An optical mapping 3D display that makes VR viewing more comfortable has been created by researchers at the University of Illinois at Urbana-Champaign.

Eye strain, motion sickness, and fatigue are frequent physical complaints that limit the time that can be spent in a VR environment.

According to the team, most current 3D VR/AR displays present two images that the viewer's brain uses to construct an impression of the 3D scene.

When looking at an object, a person's eyes focus on the object, converge or diverge, then accommodate for distance.

The stereoscopic 3D images, however, are displayed on a single surface but are slightly offset to create the 3D effect. The person’s eyes have to work differently than usual, converging to a distance that seems further away, but focusing on an image that is centimetres from their face.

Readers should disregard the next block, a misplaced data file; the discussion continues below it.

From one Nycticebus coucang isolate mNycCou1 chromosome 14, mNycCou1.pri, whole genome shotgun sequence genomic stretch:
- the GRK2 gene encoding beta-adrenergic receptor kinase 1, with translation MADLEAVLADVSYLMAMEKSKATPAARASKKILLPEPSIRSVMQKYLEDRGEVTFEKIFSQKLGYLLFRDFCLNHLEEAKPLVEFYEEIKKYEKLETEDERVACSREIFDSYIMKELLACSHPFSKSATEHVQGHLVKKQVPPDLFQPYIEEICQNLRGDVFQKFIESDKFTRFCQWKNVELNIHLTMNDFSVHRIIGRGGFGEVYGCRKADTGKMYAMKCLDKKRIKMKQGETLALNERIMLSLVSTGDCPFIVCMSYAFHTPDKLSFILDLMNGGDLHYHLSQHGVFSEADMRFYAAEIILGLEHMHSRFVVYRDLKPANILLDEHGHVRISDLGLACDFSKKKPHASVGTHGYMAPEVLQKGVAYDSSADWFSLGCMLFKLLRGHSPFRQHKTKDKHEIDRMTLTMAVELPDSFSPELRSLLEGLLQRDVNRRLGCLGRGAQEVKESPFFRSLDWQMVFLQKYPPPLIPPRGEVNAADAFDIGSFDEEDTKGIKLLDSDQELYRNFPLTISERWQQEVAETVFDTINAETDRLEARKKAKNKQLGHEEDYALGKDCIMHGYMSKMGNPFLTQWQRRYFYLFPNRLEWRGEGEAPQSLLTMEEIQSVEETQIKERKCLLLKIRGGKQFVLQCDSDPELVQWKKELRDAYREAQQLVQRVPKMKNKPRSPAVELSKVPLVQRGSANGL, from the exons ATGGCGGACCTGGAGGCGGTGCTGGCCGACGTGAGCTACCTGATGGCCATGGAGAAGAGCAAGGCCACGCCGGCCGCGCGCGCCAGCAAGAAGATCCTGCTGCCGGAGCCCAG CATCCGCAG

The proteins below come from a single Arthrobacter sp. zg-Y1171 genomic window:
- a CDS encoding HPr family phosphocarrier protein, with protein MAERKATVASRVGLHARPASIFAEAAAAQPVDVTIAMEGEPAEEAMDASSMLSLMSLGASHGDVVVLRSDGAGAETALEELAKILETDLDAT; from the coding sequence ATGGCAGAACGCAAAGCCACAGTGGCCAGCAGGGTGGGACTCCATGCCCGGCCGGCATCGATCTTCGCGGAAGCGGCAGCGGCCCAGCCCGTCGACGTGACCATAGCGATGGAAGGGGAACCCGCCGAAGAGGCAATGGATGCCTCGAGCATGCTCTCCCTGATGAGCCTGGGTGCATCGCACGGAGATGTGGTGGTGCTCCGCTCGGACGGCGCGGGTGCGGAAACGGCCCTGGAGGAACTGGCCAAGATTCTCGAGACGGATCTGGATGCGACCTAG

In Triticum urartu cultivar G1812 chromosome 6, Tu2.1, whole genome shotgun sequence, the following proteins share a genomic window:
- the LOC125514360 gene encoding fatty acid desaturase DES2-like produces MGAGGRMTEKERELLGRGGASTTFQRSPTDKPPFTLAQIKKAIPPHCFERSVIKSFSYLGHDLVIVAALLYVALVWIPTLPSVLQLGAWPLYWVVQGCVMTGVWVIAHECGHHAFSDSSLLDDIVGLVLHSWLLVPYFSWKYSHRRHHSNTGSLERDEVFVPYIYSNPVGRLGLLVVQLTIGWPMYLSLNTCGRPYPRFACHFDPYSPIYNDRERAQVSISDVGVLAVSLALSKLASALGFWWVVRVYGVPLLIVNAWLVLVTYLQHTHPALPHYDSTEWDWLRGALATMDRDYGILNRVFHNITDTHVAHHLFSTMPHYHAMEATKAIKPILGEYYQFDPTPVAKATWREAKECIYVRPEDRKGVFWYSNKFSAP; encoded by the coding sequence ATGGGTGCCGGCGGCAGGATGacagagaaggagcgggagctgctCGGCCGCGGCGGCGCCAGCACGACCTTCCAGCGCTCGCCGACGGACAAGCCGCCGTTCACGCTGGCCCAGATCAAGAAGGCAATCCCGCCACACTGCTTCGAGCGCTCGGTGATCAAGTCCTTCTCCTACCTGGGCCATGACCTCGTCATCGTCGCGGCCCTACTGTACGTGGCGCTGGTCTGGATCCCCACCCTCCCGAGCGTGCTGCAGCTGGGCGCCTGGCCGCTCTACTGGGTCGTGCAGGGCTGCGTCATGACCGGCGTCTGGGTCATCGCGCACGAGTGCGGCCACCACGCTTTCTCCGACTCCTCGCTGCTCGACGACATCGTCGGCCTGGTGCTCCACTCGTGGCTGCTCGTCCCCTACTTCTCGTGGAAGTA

To overcome these stereoscopic limitations, the researchers created an optical mapping near-eye 3D display method, which divides the digital display into subpanels. A spatial multiplexing unit (SMU) is said to shift the subpanel images to different depths with correct focus cues for depth perception.

But unlike the offset images from the stereoscopic method, the researchers claim the SMU aligns the centres of the images and blends them together, making a seamless image.

"People have tried methods similar to ours to create multiple plane depths, but instead of creating multiple depth images simultaneously, they changed the images very quickly," assistant professor Liang Gao said in an OSA news release. "However, this approach comes with a trade-off in dynamic range, or level of contrast, because the duration each image is shown is very short."